I sat riveted in that lecture hall listening to nationally known hoarding expert Randy Frost, fascinated to learn about the saving and acquiring patterns of the 6 to 15% percent of Americans exhibiting these behaviors.
Fascinated up to a point, that is, because when he said that one of the marks of certain hoarders was the number of unusable appliances they owned all I could think was:
Is my mate a hoarder? It’s true that he still insists on keeping not one but two broken CD players on the closet shelf. (Against what? The day when CDs make a comeback and there’s a CD-player repair shop on every corner?)
And what about me? It’s also true that I still have every note I passed in 12th grade English class, with Ilona Wisniewski’s clever remarks sandwiched in between mine. Also: recipes on brittle brown index cards from an early 80s cooking group and a set of Harvest Gold sheets from the Laugh-In era.
And that’s before we even get to the appliances.
OK sure, some of them are borderline usable but isn’t that even a little normal? I think back to the double-doored refrigerator of my childhood, one of whose doors stopped shutting properly years before we got a new one. We just threaded a wooden fungo bat behind both handles and presto! the bad door followed the example of the good one and shut nicely too.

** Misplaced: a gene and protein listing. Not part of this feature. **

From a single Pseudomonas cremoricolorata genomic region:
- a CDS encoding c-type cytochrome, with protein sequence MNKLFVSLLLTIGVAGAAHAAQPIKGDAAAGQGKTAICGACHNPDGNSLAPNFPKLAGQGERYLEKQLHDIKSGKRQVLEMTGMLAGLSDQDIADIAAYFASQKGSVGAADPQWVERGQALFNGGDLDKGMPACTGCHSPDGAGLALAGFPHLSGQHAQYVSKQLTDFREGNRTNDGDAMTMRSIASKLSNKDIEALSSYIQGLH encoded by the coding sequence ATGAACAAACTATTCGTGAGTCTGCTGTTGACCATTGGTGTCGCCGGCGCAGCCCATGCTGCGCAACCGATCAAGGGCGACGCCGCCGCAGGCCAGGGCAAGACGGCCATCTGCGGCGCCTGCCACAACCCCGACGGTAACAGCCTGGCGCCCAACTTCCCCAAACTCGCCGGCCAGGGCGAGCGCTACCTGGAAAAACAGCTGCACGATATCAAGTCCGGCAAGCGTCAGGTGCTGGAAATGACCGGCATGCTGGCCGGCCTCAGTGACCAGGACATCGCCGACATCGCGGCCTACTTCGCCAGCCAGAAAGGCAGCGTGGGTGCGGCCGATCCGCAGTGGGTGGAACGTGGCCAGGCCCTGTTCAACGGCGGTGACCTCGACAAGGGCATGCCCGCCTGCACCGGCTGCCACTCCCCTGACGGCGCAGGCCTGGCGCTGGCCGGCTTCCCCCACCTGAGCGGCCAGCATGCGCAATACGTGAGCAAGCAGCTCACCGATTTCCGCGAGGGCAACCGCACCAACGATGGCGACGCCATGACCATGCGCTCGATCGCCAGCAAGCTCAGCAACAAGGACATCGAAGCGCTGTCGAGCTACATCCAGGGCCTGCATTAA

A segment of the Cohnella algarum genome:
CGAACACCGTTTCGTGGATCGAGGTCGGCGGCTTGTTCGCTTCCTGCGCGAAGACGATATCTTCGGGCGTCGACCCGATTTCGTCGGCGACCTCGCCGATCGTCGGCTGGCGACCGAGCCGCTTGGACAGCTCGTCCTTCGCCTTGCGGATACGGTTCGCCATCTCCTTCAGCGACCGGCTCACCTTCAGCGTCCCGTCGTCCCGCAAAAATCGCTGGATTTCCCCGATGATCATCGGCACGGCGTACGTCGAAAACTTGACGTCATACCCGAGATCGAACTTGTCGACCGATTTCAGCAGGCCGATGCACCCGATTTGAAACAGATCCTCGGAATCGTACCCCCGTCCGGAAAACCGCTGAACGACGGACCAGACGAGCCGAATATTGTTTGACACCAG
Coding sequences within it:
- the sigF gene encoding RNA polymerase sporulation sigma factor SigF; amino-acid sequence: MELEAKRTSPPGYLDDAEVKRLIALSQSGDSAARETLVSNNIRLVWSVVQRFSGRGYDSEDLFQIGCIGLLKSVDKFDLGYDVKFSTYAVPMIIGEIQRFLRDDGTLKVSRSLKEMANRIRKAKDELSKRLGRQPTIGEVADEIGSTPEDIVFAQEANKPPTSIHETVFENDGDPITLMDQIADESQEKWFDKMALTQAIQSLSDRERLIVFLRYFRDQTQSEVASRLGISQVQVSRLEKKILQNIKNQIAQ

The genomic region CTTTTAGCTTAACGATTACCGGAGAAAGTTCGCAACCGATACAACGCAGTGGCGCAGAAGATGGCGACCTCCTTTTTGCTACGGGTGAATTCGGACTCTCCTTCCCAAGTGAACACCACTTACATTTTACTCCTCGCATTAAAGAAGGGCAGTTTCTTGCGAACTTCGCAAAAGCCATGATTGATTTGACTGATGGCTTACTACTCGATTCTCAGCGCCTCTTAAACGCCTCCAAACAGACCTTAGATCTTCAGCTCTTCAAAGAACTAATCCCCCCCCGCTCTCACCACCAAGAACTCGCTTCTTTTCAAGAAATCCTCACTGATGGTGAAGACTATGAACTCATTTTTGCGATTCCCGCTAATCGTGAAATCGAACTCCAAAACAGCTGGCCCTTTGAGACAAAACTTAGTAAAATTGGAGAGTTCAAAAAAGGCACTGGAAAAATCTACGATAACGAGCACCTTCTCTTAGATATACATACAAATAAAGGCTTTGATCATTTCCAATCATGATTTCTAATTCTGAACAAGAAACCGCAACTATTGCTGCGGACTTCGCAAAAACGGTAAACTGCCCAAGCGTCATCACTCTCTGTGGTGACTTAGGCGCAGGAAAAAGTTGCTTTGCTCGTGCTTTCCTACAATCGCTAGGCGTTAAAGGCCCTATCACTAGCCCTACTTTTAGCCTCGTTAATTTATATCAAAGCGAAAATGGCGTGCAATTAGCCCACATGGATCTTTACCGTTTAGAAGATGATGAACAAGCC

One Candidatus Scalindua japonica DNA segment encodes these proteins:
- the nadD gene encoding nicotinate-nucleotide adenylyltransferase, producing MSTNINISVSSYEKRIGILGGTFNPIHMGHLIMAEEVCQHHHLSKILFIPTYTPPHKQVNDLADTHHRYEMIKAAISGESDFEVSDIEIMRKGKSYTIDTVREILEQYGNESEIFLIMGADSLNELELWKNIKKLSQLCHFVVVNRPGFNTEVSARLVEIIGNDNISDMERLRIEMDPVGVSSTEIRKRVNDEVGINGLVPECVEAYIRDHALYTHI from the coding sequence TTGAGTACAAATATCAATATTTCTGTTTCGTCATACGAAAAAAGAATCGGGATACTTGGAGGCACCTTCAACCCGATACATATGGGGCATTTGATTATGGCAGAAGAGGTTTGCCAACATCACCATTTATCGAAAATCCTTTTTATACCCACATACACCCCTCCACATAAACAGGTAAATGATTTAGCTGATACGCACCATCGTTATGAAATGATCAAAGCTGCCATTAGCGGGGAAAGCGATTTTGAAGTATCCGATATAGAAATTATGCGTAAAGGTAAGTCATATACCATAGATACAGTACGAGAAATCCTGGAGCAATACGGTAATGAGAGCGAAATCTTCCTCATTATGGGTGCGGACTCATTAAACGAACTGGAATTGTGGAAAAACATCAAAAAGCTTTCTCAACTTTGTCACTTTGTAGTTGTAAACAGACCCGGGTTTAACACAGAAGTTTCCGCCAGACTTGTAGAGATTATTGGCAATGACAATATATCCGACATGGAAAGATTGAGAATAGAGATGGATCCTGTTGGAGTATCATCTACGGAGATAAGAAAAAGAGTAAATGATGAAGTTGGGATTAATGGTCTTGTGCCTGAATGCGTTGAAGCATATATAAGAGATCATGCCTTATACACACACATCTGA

Anyway, our appliances DO work – as long as you tweak them a little.
Like the toilet in the downstairs bathroom which will cause the water to rush like Niagara Falls itself and for hours on end – unless you remember to jiggle the handle some 60 seconds in. Like the one on the third floor whose flusher you have to hold down for the count of 20 if you expect it to work at all. or take the clothes drier – please! – which will only dry if you set its indicator to one very specific place on the dial. (There’s no choosing between ‘Delicate’ and ‘Sturdy’ in this house. You want dry laundry, you set the indicator on ‘Sahara’ and come back in an hour and a half.)
But these appliances keep us on our toes, along with the various other gizmos we own:
I think of the left front burner on the stove that won’t turn on at all unless you first light the left rear burner and blow hard on the one in front. I think of the toaster which, if you fail to dial it back to ‘Barely Warm’, will get a death grip on your bread and keep it for four solid minutes before spitting out a virtual roof-shingle that’s as black as tar and twice as hard.
Once upon a time your TV set lived at least partly in the physical world, in that when the picture started to flip you could just get up and give it a good smack. Now if your TV goes rogue you get a message from some communications pod in another galaxy and you have to call up and talk to a robot.
They say the day fast approaches when our machines will be smarter than we are. Soon we ‘masters’ will be the ones bleeping and jamming and praying that they show us some mercy.
Maybe the sensing of that day’s approach is what lies behind this need to cling to the familiar.
Anyway it’s such a dear doomed impulse, all this saving and keeping we humans do; how can we not smile at it? Smile and THEN go get ourselves new toasters!